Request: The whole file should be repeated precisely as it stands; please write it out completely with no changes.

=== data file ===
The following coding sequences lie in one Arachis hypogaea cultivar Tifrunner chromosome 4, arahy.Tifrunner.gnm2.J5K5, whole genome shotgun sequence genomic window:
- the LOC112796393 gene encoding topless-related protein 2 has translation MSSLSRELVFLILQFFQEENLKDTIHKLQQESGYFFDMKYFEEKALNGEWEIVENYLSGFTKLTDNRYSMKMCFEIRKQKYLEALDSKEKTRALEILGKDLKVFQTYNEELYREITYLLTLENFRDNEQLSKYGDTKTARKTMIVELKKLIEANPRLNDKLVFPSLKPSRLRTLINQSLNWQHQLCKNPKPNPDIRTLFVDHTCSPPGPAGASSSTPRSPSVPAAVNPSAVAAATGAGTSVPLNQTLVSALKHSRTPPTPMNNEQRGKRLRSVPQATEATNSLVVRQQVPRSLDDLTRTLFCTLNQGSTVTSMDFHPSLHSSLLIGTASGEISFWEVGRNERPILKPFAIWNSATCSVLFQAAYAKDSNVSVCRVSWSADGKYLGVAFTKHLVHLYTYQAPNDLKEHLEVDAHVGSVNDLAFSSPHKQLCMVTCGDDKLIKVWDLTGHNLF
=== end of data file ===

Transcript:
The following coding sequences lie in one Arachis hypogaea cultivar Tifrunner chromosome 4, arahy.Tifrunner.gnm2.J5K5, whole genome shotgun sequence genomic window:
- the LOC112796393 gene encoding topless-related protein 2 has translation MSSLSRELVFLILQFFQEENLKDTIHKLQQESGYFFDMKYFEEKALNGEWEIVENYLSGFTKLTDNRYSMKMCFEIRKQKYLEALDSKEKTRALEILGKDLKVFQTYNEELYREITYLLTLENFRDNEQLSKYGDTKTARKTMIVELKKLIEANPRLNDKLVFPSLKPSRLRTLINQSLNWQHQLCKNPKPNPDIRTLFVDHTCSPPGPAGASSSTPRSPSVPAAVNPSAVAAATGAGTSVPLNQTLVSALKHSRTPPTPMNNEQRGKRLRSVPQATEATNSLVVRQQVPRSLDDLTRTLFCTLNQGSTVTSMDFHPSLHSSLLIGTASGEISFWEVGRNERPILKPFAIWNSATCSVLFQAAYAKDSNVSVCRVSWSADGKYLGVAFTKHLVHLYTYQAPNDLKEHLEVDAHVGSVNDLAFSSPHKQLCMVTCGDDKLIKVWDLTGHNLF